imago corvi

adventures in enamelling, stories, music and travel

Eos Kidnaps Tithonus

And now for something completely different!
I have always been enamoured of Classical Greek pottery. I like the stylisation better than the classical realism – to me it is much more evocative. I wanted to play with the process a little before branching out on my own (which is invariably my practice) so I have a few designs to start with. The first is Eos ‘Kidnaps Tithonis’.

painted enamel Eos and Tithonus
The original was in red-figure ware, but I decided to try it as if it was black-figure ware first
I started with three coats of the colour on each side. The circle has a 4″ circumference. I know it’s not really red, but a colour called Chamois.

painted enamel Eos and Tithonus
Then I used a stencil (which I made myself out of 100% rag vellum) and a very thin coating of Opalescent white fines (the finest grains of enamel usually used for painting) This served two purposes – it gave me a ground on which my paint would be less likely to crackle (this usually happens when you fire a fine grind enamel over a regular grind one)

painted enamel Eos and Tithonus
Then I scratched through the sifted enamel (sgrafitto) to add details

painted enamel Eos and Tithonus
I forgot to take a picture of the opalescent fines after firing – but here you can see it in the areas I haven’t painted yet.

painted enamel Eos and Tithonus
Then I painted the skin a light cream colour. Both the black and the cream are finely ground enamel suspended in an oil medium.

painted enamel Eos and Tithonus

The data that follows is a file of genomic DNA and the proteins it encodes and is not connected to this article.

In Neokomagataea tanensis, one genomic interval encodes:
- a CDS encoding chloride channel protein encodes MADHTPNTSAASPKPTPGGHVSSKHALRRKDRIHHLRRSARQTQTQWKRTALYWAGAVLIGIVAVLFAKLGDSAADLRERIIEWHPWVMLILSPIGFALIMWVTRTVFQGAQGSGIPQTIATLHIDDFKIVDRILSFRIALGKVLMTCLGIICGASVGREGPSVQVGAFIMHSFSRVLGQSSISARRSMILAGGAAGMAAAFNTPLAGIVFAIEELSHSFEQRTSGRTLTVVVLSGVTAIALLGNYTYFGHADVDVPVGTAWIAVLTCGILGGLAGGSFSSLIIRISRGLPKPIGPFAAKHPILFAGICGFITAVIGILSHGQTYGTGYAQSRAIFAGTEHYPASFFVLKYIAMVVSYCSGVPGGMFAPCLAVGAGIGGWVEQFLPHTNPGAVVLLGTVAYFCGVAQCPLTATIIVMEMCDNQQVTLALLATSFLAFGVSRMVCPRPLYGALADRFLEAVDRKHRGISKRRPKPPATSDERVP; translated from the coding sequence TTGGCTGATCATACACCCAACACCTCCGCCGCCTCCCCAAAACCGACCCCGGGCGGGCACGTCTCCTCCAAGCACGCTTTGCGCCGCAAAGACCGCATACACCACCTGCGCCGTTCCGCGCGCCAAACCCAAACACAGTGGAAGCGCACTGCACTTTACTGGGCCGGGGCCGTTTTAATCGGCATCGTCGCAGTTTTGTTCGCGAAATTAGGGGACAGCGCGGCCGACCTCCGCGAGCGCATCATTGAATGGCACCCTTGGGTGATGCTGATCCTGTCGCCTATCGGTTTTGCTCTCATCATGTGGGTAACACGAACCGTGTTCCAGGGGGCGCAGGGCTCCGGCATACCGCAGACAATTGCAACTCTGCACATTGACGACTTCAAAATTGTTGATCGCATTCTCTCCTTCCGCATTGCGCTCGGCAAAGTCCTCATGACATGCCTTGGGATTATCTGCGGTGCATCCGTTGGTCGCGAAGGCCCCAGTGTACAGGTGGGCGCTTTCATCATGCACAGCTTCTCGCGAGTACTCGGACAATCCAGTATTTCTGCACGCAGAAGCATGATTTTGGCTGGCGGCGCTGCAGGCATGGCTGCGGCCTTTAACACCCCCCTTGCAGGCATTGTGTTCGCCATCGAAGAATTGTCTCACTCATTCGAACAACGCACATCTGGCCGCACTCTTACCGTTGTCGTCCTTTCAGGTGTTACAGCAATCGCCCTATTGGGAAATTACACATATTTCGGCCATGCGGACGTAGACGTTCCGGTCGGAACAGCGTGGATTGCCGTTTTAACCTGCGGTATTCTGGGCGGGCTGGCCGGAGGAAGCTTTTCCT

Because of the opalescent undercoat – the firing looks almost exactly the same before and after firing.(except the first looks matte and the second shiny!)

painted enamel Eos and Tithonus
I added the border and details in a final layer, which I again scratched to add details

painted enamel Eos and Tithonus
Final Fire

Then I did it as red-figure ware – using the same stencil
painted enamel Eos and Tithonus
Opalescent fines fired.

painted enamel Eos and Tithonus
This time I painted it all in one go – but after I had painted the clothing and wings I dusted it (while wet) with a fine layer of transparent red fines. Then I went on and did the cream coloured skin and the border (which I sgrafittoed)

painted enamel Eos and Tithonus
One firing for the paint worked well, and my transparent fines added a nice mottled texture to the robes.

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This entry was posted on November 6, 2008 by in mythology, painted enamel and tagged , , , , , , , , , .

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